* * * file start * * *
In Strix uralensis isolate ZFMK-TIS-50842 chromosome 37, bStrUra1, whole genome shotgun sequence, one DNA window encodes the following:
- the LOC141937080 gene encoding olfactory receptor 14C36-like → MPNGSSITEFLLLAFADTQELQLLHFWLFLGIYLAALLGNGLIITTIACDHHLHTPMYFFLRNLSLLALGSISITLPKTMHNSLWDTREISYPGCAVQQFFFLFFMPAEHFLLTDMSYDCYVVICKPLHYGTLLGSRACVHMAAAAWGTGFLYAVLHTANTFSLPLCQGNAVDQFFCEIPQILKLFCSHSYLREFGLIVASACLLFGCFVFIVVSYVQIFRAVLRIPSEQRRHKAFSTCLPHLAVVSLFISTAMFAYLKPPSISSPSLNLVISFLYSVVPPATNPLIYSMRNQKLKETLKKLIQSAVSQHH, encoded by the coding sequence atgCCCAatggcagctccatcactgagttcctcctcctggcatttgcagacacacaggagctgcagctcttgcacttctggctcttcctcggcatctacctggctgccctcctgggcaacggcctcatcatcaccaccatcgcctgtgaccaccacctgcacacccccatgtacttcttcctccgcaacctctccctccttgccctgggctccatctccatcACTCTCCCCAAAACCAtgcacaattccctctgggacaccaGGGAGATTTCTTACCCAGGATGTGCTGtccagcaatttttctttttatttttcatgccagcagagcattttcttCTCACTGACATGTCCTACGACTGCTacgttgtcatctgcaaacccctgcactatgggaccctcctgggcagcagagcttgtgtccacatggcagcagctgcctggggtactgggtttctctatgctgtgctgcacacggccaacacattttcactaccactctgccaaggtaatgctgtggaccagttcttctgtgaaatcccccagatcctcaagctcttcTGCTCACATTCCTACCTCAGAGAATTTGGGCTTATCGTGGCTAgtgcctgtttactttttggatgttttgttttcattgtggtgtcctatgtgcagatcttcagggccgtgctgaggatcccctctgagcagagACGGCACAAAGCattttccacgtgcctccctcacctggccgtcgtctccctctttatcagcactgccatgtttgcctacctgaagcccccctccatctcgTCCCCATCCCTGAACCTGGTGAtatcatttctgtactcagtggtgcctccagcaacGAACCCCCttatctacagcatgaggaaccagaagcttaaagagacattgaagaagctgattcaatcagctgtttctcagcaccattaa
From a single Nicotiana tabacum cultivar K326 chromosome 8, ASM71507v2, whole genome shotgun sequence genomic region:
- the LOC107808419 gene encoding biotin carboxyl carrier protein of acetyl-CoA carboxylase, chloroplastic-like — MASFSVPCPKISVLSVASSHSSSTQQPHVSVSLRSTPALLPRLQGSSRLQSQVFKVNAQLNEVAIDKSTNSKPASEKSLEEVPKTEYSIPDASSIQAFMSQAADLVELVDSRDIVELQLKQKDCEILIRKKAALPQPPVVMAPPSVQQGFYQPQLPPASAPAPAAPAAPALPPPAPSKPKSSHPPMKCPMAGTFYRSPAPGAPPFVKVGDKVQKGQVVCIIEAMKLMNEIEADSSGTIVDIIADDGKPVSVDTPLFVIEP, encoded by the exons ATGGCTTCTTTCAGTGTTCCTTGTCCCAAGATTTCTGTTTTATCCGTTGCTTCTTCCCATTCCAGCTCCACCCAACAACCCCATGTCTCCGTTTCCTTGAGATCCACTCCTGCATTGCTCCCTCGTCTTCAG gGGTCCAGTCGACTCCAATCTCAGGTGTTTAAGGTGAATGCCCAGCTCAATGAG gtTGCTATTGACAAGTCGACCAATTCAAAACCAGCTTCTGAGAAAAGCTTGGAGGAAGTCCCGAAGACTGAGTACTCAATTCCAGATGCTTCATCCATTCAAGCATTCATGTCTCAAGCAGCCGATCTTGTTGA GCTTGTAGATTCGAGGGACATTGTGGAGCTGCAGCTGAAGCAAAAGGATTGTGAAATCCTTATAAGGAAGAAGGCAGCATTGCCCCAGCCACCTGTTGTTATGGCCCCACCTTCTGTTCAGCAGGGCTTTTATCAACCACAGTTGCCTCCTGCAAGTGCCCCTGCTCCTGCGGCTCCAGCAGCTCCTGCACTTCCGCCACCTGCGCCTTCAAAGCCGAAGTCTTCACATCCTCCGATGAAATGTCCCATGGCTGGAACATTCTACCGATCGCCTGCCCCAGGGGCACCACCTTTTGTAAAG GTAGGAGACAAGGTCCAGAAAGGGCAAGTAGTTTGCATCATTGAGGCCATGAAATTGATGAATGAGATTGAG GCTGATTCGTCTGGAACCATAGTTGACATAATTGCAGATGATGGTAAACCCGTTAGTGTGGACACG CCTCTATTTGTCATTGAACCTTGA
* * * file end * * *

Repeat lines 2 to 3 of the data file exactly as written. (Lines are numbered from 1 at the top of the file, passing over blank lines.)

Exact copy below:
- the LOC141937080 gene encoding olfactory receptor 14C36-like → MPNGSSITEFLLLAFADTQELQLLHFWLFLGIYLAALLGNGLIITTIACDHHLHTPMYFFLRNLSLLALGSISITLPKTMHNSLWDTREISYPGCAVQQFFFLFFMPAEHFLLTDMSYDCYVVICKPLHYGTLLGSRACVHMAAAAWGTGFLYAVLHTANTFSLPLCQGNAVDQFFCEIPQILKLFCSHSYLREFGLIVASACLLFGCFVFIVVSYVQIFRAVLRIPSEQRRHKAFSTCLPHLAVVSLFISTAMFAYLKPPSISSPSLNLVISFLYSVVPPATNPLIYSMRNQKLKETLKKLIQSAVSQHH, encoded by the coding sequence atgCCCAatggcagctccatcactgagttcctcctcctggcatttgcagacacacaggagctgcagctcttgcacttctggctcttcctcggcatctacctggctgccctcctgggcaacggcctcatcatcaccaccatcgcctgtgaccaccacctgcacacccccatgtacttcttcctccgcaacctctccctccttgccctgggctccatctccatcACTCTCCCCAAAACCAtgcacaattccctctgggacaccaGGGAGATTTCTTACCCAGGATGTGCTGtccagcaatttttctttttatttttcatgccagcagagcattttcttCTCACTGACATGTCCTACGACTGCTacgttgtcatctgcaaacccctgcactatgggaccctcctgggcagcagagcttgtgtccacatggcagcagctgcctggggtactgggtttctctatgctgtgctgcacacggccaacacattttcactaccactctgccaaggtaatgctgtggaccagttcttctgtgaaatcccccagatcctcaagctcttcTGCTCACATTCCTACCTCAGAGAATTTGGGCTTATCGTGGCTAgtgcctgtttactttttggatgttttgttttcattgtggtgtcctatgtgcagatcttcagggccgtgctgaggatcccctctgagcagagACGGCACAAAGCattttccacgtgcctccctcacctggccgtcgtctccctctttatcagcactgccatgtttgcctacctgaagcccccctccatctcgTCCCCATCCCTGAACCTGGTGAtatcatttctgtactcagtggtgcctccagcaacGAACCCCCttatctacagcatgaggaaccagaagcttaaagagacattgaagaagctgattcaatcagctgtttctcagcaccattaa
From a single Nicotiana tabacum cultivar K326 chromosome 8, ASM71507v2, whole genome shotgun sequence genomic region: